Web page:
- Soon companies won’t be able to add extra if someone pays by credit card
- Yet there are no obstacles to adding a fee as long as it applies to everyone
- So businesses, like Just Eat, will now add a service charge for every transaction
James Burton And Ruth Lythe For The Daily Mail
Firms are set to pocket millions of pounds by introducing rip-off charges to get around a ban on credit card fees.
From today, businesses are forbidden from imposing an extra charge if someone pays for a product or service by credit card.
Companies have always insisted the charges were only imposed to cover the extra fees they had to pay for the cost of processing credit card payments. Campaigners, however, said they were hugely inflated and a brazen customer rip-off.
It was hoped that the ban would save consumers £473million a year.
Firms are set to pocket millions of pounds by introducing rip-off charges to get around a ban on credit card fees
But it has now emerged that some firms are trying to get around it. Travel agents, takeaway firms, airlines and football clubs have already admitted the dodge.
Although the new rules ban discrimination against anyone using a particular form of payment, there are no obstacles to adding an extra fee as long as it applies to everyone equally.
Businesses have seized the opportunity to charge more, imposing new ‘service charges’ or extra commission to ensure they don’t lose out.
MPs and campaigners last night slammed firms for trying to get around the ban, saying their plans were deeply cynical.
Hannah Maundrell, of comparison website Money.co.uk, said: ‘This makes a mockery of the law which is trying to protect us from getting ripped off.’
Takeaway delivery business Just Eat was one of the first to announce a fee hike in the wake of the European Union-wide ban.
It previously charged 50p when a card was used to book an order, but has now imposed this ‘service charge’ on all orders.
Research by Barclays investment bank suggests the new charges will add as much as £15million to revenues because customers who pay with cash will now be charged extra.
Travel agents thought they would face a tight squeeze with the new rules. According to accountant RSM, the industry is braced for a £150million hit.
But a survey by data company Wex found that 21 per cent of agents expected to charge all customers a new ‘booking fee’ to recover their profits.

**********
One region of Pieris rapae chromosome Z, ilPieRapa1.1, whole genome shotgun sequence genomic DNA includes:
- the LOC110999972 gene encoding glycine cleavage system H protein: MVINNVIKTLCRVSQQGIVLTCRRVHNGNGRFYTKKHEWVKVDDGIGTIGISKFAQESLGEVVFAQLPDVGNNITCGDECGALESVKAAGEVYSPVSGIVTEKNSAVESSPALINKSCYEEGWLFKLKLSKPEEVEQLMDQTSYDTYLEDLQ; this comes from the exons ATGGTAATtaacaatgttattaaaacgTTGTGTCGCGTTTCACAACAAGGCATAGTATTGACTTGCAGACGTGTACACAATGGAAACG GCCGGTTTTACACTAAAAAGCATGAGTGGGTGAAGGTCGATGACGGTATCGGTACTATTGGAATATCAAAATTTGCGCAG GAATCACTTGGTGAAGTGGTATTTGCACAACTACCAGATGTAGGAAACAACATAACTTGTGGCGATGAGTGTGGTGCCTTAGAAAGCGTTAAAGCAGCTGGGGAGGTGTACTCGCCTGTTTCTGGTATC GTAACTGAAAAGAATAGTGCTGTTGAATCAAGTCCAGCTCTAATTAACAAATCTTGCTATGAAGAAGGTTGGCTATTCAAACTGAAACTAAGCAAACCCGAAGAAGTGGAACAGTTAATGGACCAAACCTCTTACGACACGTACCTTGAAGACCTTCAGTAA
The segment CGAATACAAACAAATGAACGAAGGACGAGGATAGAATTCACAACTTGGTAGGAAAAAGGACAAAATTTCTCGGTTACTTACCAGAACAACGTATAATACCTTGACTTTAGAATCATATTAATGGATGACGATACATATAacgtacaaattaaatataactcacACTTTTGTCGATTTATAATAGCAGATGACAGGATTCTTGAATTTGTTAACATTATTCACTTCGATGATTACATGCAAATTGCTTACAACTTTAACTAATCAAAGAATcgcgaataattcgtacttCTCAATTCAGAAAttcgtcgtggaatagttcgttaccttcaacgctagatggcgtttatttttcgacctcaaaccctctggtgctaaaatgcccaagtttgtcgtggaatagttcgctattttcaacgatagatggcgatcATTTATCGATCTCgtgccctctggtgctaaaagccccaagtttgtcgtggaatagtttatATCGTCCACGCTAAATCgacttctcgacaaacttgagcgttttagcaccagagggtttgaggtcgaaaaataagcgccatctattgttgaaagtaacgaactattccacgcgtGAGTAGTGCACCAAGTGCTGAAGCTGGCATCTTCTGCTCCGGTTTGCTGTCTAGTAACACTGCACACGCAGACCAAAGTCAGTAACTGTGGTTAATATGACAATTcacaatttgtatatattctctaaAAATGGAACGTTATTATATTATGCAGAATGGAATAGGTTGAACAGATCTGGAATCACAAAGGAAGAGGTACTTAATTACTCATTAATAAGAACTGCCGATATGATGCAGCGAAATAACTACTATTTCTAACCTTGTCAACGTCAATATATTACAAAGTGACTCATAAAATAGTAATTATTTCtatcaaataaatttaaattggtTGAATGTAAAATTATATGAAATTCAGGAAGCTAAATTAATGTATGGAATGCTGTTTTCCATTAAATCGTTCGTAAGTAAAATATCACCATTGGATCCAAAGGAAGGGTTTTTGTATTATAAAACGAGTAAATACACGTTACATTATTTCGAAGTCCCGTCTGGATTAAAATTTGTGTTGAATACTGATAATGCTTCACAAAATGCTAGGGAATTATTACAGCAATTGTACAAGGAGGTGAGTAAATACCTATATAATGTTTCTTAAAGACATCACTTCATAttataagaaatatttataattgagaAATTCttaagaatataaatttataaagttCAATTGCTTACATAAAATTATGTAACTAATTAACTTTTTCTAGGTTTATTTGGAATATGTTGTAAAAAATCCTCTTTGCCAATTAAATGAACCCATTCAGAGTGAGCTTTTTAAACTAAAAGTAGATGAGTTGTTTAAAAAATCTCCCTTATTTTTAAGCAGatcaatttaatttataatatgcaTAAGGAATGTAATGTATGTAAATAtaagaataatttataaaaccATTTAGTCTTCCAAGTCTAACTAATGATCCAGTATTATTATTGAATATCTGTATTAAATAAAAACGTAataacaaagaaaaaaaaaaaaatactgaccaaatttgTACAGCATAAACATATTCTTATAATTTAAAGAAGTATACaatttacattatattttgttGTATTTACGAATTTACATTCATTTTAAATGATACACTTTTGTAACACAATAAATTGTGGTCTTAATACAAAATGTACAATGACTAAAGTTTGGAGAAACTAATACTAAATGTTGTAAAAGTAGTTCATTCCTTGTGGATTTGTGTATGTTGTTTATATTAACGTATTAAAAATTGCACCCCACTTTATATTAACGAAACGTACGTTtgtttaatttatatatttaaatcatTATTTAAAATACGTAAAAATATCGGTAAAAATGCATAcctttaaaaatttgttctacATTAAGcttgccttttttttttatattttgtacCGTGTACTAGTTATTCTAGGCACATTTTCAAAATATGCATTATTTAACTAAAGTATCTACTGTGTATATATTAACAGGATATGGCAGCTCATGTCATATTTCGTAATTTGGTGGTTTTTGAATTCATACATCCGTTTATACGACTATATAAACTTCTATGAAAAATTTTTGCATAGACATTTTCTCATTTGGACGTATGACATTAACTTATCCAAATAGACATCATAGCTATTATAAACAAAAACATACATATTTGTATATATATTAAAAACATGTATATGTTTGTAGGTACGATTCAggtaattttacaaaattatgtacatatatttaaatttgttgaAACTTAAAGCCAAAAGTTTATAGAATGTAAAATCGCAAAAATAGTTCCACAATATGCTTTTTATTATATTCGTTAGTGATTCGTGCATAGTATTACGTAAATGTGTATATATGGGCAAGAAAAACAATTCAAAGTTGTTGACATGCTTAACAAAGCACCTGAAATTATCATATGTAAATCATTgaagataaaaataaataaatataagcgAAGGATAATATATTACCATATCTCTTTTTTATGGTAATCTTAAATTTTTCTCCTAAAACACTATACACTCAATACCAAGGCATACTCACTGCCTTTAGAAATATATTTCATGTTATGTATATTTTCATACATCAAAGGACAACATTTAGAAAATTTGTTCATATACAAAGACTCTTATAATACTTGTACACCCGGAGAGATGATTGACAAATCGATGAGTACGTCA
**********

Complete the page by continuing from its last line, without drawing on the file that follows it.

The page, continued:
Takeaway delivery business Just Eat was one of the first to announce a fee hike in the wake of the European Union-wide ban
And another 29 per cent said they will put up the overall cost of holidays.
As long ago as August, the Association of Independent Tour Operators (AITO) told the 122 holiday firms it represents to introduce a flat 0.5 per cent commission on all bookings received through travel agents.
Kate Kenward, of AITO, said: ‘Members are bound by our code of conduct and provide their specialist holiday services over and above the requirements of the package travel regulations and other legal requirements.’
Airlines could employ the same tactic. Ryanair only stopped charging 2 per cent per booking this week – at the last possible moment.
But boss Michael O’Leary is widely expected to put up prices elsewhere.
Alex Paterson, a transport analyst at Investec bank, said: ‘Currently, businesses can only pass on payment charges that genuinely reflect their costs.
‘Many airlines charge in excess of this, with Ryanair charging 2 per cent, and we expect them to increase underlying prices to compensate.’
A Ryanair spokesman said: ‘We don’t comment on analyst speculation.’ There are also reports of football clubs adding flat fees to avoid a profit hit.
Swansea City is forcing fans to pay as much as a £2.50 fee a ticket even if they hand over cash at the counter, on top of the advertised price. It triggered a backlash from fans, who branded the club ‘a joke’.
Swansea City is forcing fans to pay as much as a £2.50 fee a ticket even if they hand over cash at the counter, on top of the advertised price
Swansea said the changes were ‘largely due to the new Government legislation’.
And a source close to the club said they believed rival teams could follow suit in coming days.
The taxman has also been attacked for hypocrisy after HMRC stopped taking credit cards to avoid the extra cost of paying providers’ fees itself.
However, an MP gave a stern warning to companies trying to dodge the rules.
Speaking in a personal capacity, Rachel Reeves, chairman of the business select committee, said: ‘Companies should not be fleecing customers by charging an additional fee in an attempt to get around the ban.
‘The effectiveness of the ban should be monitored by the Government and the regulator.’
She added: ‘If necessary, they must take action to stop companies from shamelessly misleading customers.’